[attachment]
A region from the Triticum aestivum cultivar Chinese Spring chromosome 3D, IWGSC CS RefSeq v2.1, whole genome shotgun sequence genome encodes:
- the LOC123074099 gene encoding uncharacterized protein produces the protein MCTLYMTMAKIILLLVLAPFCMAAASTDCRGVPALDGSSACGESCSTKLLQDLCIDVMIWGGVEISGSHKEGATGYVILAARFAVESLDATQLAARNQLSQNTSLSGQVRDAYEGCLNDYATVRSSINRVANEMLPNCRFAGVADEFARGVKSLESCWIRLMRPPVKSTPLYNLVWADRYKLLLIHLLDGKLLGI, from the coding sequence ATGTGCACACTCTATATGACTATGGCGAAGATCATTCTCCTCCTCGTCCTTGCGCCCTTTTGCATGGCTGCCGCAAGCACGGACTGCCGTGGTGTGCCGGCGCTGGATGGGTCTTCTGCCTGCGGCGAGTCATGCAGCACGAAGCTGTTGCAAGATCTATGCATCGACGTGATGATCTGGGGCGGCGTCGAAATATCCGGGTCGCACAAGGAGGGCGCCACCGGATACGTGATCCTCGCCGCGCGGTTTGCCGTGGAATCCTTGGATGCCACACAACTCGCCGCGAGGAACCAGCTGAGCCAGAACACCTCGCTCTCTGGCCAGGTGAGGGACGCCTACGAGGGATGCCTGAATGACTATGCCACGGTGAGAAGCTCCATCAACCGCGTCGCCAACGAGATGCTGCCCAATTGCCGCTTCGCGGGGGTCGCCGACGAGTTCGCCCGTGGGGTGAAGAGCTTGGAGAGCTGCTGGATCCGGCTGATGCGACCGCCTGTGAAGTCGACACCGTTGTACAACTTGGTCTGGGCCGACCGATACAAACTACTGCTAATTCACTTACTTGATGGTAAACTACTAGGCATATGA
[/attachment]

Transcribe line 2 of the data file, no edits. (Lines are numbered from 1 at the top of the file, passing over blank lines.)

- the LOC123074099 gene encoding uncharacterized protein produces the protein MCTLYMTMAKIILLLVLAPFCMAAASTDCRGVPALDGSSACGESCSTKLLQDLCIDVMIWGGVEISGSHKEGATGYVILAARFAVESLDATQLAARNQLSQNTSLSGQVRDAYEGCLNDYATVRSSINRVANEMLPNCRFAGVADEFARGVKSLESCWIRLMRPPVKSTPLYNLVWADRYKLLLIHLLDGKLLGI, from the coding sequence ATGTGCACACTCTATATGACTATGGCGAAGATCATTCTCCTCCTCGTCCTTGCGCCCTTTTGCATGGCTGCCGCAAGCACGGACTGCCGTGGTGTGCCGGCGCTGGATGGGTCTTCTGCCTGCGGCGAGTCATGCAGCACGAAGCTGTTGCAAGATCTATGCATCGACGTGATGATCTGGGGCGGCGTCGAAATATCCGGGTCGCACAAGGAGGGCGCCACCGGATACGTGATCCTCGCCGCGCGGTTTGCCGTGGAATCCTTGGATGCCACACAACTCGCCGCGAGGAACCAGCTGAGCCAGAACACCTCGCTCTCTGGCCAGGTGAGGGACGCCTACGAGGGATGCCTGAATGACTATGCCACGGTGAGAAGCTCCATCAACCGCGTCGCCAACGAGATGCTGCCCAATTGCCGCTTCGCGGGGGTCGCCGACGAGTTCGCCCGTGGGGTGAAGAGCTTGGAGAGCTGCTGGATCCGGCTGATGCGACCGCCTGTGAAGTCGACACCGTTGTACAACTTGGTCTGGGCCGACCGATACAAACTACTGCTAATTCACTTACTTGATGGTAAACTACTAGGCATATGA